From left to right: the coffeemaker, bedstand, and kettle. Top row presents the object as it was on day 1, day 2 and day 3 before change, bottom row presents the objects after the day 3 change.

Figure 7. The probability of fixating an object increases for objects that have changed color, but not for those that have remained unchanged.

Both panels present p(fixation|inFOV), the probability of fixating an object given that it is in the field of view and not a current target of a search, for Day 1, Day 2, Day 3 before the color change and Day 3 after the color change, averaged over objects and subjects. A. Mean p(fixation|inFOV) for the three objects that changed color. B. Mean p(fixation|inFOV) for the remaining unchanged objects. Error bars are standard error between subjects. FOV =  field of view. * p>0.05, ** p>0.001, corrected for multiple comparisons.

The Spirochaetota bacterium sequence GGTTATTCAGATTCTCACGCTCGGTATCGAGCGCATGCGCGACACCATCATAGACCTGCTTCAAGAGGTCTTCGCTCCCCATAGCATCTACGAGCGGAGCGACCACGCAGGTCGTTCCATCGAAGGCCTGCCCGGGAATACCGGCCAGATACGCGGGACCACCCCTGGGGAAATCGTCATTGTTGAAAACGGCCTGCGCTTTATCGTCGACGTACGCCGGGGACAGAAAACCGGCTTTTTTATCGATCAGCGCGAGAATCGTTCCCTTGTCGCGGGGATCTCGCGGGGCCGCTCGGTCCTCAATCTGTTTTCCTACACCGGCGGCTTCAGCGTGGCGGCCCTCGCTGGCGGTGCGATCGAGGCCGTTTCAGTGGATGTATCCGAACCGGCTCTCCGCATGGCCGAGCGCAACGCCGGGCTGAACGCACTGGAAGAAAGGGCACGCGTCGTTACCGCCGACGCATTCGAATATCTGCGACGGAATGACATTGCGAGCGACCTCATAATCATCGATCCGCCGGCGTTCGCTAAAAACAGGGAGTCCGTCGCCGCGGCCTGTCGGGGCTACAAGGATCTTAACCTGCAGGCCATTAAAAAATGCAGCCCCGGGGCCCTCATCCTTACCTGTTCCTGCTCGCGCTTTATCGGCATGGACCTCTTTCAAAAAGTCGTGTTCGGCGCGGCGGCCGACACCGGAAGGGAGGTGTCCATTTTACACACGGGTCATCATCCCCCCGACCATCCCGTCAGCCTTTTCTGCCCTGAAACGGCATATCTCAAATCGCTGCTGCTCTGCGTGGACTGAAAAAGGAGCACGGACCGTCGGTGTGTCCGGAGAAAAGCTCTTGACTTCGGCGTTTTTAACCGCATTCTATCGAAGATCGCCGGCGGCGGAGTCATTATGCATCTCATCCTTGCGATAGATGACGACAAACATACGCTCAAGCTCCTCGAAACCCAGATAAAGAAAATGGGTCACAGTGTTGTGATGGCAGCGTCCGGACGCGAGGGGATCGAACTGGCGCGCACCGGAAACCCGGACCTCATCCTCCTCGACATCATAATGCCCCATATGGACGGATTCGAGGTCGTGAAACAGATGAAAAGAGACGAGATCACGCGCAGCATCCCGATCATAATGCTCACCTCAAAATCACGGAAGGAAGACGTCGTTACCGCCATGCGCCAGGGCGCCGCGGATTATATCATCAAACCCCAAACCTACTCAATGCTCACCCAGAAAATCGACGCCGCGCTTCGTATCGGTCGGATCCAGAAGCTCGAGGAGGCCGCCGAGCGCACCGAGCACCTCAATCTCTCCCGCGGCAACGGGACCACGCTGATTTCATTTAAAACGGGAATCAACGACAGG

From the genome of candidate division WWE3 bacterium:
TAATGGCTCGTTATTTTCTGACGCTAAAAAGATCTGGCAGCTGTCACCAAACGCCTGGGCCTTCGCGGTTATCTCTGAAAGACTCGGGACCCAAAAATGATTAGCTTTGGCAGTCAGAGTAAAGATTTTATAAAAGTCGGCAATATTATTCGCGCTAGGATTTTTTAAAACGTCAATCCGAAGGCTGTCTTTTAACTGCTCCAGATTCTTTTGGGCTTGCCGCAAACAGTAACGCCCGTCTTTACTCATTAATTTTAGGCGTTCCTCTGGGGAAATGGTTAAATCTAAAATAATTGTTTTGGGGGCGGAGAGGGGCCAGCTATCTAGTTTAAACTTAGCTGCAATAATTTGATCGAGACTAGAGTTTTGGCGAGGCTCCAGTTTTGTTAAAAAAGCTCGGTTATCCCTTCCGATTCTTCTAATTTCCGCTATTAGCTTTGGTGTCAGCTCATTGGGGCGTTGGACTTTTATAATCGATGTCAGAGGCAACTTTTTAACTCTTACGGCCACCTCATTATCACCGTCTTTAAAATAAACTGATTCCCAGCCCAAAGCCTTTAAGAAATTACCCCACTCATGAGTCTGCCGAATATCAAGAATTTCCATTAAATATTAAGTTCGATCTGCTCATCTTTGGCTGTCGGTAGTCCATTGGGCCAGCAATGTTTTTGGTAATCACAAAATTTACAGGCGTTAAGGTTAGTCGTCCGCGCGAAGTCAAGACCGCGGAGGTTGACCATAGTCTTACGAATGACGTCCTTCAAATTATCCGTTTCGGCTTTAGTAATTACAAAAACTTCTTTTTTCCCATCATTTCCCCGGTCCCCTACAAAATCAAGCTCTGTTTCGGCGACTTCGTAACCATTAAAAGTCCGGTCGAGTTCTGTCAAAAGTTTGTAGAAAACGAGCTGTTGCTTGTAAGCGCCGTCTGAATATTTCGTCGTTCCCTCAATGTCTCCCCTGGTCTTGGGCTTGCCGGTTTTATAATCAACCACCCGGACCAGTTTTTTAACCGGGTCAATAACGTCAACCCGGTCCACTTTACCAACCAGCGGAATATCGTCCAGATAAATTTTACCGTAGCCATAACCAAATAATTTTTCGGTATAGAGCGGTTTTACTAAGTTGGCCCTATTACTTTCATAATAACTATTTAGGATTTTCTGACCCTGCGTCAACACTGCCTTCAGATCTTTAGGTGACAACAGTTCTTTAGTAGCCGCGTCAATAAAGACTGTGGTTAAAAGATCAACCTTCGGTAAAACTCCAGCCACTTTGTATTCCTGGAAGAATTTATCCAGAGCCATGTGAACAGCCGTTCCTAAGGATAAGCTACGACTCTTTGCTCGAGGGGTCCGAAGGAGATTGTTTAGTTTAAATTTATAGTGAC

It is possible, of course, that the color changes that were introduced increased the bottom up salience of the targets. To evaluate this, we used the code provided by Itti et al. [22] at to calculate the salience maps before and after the color change. A virtual camera was placed at a location where the desired object was fully in view. The world was rendered twice. Once with the original appearance of the object and once with the color changed. The ezvision executable with default parameters was executed separately against both scenarios. A bounding box was placed over the object in the saliency map and the pixel values (ranging from 0 to 255) were summed up to calculate the final saliency score. The scene and the corresponding saliency maps for an example object, the coffee maker, are shown in Figure 8. The saliency value for the kettle and the bed stand decreased after the color change, and saliency for the coffee maker increased by only 3%. Thus the increase in fixation probabilities are unlikely to be the result of an increase in bottom up salience.